St. Mary’s Parish
Polish National Catholic Church
365 Burrows Ave. Winnipeg, MB R2W 1Z9
Tel. (204) 586-3825
Rev. Tadeusz Czelen – Pastor
If this is your first visit with us, feel at home and if there is anything we can do for you please let us know. Please join us for cake and coffee fellowship that follows Mass. St. Mary’s Parish of the Polish National Catholic Church has been in existence for 114 years. It is our hope and prayer to grow in service to God and community. This commitment manifests itself in regular devotional and prayer life and a greater participation in both ecumenical and community activities. At St. Mary’s Parish, our primary emphasis is on the Parish Family. All who belong sense this family spirit – expressed in a real love and concern for one another. Our pastor makes a point to know each family on a one-to-one basis with visits to family homes and to the hospitalized. Thus the spiritual health and vitality of all parishioners and all our friends is supported by both pastor and laity.
WE INVITE YOU TO JOIN OUR PARISH FAMILY!
If you are looking for a parish and are considering St. Mary’s Parish, feel free to talk with any parishioner about it. We will introduce you to our family in all its wonderful aspects- a family whose real strength lies in our personal and real relationship to Jesus Christ, our Lord and Savior. We express this faith in our Church through our liturgy which is Catholic and traditional, shared between priest and laity. We demonstrate this faith in the prayerful material and emotional support we give one another. We share this faith in a Church rooted in democratic principles and a church constitution giving laity full rights due process in matters financial, administrative and material.
WHAT WE MEAN BY “EVERYBODY WELCOME”
Single, twice-divorced, under 30, filthy rich, poor as dirt, can’t sing, married with pets, older than God, more catholic than St. Peter, workaholic, bad speller, screaming babies, three-times divorced, passive-aggressive, obsessive compulsive, tourists, seekers, doubters, bleeding hearts, oh, and YOU.
XVIII SUNDAY IN ORDINARY TIME, August 5, 2018
10:00AM – † Marianna, Helena, Zofia
THE ASSUMPTION OF THE BLESSED VIRGIN MARY
August 12, 2018
10:00AM – † Emily and Walter Fedon
St. Mary’s Day – Lunch after Mass
XX SUNDAY IN ORDINARY TIME, August 19, 2018
10:00AM – † Józef, Julia
XXI SUNDAY IN ORDINARY TIME, August 26, 2018
10:00AM – † Zofia, Wojciech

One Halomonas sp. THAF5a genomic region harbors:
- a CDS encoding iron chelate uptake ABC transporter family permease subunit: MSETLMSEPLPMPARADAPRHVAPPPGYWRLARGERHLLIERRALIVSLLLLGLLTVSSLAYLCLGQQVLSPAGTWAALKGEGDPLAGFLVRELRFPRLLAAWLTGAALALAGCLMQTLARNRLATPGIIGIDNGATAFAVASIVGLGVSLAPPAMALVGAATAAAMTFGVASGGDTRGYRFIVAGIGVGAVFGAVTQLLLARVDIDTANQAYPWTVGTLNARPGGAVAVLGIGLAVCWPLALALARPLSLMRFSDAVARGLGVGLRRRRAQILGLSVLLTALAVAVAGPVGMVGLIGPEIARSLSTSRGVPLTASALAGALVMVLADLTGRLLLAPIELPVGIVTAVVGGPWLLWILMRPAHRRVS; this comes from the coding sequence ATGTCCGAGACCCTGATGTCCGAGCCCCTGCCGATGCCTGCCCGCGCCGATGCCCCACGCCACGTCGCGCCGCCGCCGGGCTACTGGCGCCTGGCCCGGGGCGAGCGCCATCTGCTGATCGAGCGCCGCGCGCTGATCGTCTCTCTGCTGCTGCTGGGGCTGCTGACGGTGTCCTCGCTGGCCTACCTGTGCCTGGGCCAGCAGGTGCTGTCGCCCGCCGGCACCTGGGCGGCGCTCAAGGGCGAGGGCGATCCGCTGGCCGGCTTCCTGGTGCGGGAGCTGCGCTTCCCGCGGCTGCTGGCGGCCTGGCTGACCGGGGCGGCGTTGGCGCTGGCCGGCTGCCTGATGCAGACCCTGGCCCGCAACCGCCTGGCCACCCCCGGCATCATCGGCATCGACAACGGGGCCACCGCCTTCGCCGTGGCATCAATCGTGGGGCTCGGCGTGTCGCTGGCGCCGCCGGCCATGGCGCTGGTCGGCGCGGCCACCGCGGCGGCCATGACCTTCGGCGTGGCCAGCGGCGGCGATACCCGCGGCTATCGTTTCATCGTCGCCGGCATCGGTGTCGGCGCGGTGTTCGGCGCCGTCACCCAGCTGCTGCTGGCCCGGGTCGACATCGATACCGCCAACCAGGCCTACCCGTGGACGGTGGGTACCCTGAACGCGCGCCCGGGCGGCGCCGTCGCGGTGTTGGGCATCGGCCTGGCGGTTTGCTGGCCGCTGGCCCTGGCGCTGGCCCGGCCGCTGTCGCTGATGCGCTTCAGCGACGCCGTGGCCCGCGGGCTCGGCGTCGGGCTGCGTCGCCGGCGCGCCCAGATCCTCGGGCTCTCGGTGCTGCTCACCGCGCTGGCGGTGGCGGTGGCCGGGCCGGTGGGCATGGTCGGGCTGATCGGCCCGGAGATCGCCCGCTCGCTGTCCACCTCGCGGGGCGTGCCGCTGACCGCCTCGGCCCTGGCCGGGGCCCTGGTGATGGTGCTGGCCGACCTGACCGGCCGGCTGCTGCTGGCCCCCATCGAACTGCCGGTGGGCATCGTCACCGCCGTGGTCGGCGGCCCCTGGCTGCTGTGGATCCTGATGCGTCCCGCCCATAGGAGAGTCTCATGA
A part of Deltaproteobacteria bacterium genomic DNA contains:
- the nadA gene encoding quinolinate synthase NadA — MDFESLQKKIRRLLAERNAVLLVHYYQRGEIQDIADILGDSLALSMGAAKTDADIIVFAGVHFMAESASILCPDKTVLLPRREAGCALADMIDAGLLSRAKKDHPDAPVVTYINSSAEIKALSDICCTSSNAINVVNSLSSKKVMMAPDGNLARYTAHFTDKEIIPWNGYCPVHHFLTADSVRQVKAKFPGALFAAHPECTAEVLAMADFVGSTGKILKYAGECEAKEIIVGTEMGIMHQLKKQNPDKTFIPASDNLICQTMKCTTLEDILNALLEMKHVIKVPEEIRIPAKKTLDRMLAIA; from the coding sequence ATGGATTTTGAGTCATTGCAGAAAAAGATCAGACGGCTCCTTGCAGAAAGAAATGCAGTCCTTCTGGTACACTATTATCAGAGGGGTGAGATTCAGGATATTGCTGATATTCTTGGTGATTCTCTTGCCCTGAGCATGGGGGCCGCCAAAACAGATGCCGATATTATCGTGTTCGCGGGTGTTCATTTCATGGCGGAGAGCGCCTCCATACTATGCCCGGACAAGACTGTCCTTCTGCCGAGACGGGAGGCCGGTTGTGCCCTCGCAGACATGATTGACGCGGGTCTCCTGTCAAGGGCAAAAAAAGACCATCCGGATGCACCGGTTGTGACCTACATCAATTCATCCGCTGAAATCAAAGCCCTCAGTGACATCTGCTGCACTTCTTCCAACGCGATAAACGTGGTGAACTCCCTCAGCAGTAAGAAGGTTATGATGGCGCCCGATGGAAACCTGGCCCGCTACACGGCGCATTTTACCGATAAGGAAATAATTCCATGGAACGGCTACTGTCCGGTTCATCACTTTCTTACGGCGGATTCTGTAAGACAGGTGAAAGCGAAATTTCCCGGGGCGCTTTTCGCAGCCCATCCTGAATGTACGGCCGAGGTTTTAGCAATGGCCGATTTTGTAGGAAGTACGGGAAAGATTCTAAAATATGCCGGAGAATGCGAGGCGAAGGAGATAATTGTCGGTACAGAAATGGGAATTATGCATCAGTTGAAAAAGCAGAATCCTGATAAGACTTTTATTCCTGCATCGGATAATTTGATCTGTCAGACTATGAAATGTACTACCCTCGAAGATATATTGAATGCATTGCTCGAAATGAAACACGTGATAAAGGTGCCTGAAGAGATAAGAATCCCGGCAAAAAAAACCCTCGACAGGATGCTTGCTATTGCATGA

Someone has said, “Vacation is what you take when you can’t take what you’ve been taking any longer.” There are good reasons to take a vacation every year: spending time with friends and loved ones, experiencing physical and mental refreshment, enjoying changes in scenery and routine, and preparing for another year of productivity. Please enjoy your vacation! Try to be faithful to the Lord by attending church while you’re away, if you have the opportunity. Just remember that during vacations and weekend getaways, you’re especially missed by your friends at church. The work of the church suffers because no one can fill your place of responsibility quite like you. God’s work goes on all summer long. Your presence and gifts are needed to enable the church to be strong and vigorous throughout the entire year. When you’re away, please bring or send your offering before you go. Have a wonderful summer!
Dear Fellow Parishioner:
In 2017, your parish committee decided to suspend the Significance campaign to focus all resources on the kitchen renovation project, and what a success you made sure this initiative was! The kitchen in our church looks, and more importantly, functions tremendously; this could not have been accomplished without your help. For those of you who made a donation directed to this improvement, thank you so very much.
Have you ever thought about the Significance of kneeling in our church? Many religions and Christian denominations use kneeling as a symbol of supplication and respect, and our liturgy incorporates this subtle but significant gesture into every service. A component of the sanctuary seating is used to assist and acknowledge this beautiful and profound symbolic act. This year your parish committee has chosen to replace the covering on these kneelers. As so much of the fabric of our church, these are original to the building. Additionally, this year the plan is to address repair of the heating and lighting systems – all to improve our comfort and hopefully save some of the utility costs which are a major expense every year. This work and some planned landscaping is done whenever possible with help from members of our congregation – many of these talented hands ensure your donations are stretched as far as possible.
As always, all donations to the Significance campaign stay in your church and all donations are fully tax deductible. Keeping your church building well maintained and operating properly demonstrates how significant it is to our congregation and will demonstrate the pride we share in maintaining the asset those who came before us built. I know your donation will recognize the significance of this is, and how important we know this symbol of our faith is to those around us.
Thank you to all who have donated to this campaign in years past. I know you will see the Significance of this campaign for the ongoing upkeep of your church. This year, I encourage you to be generous and continue to demonstrate how Significant this church is for you.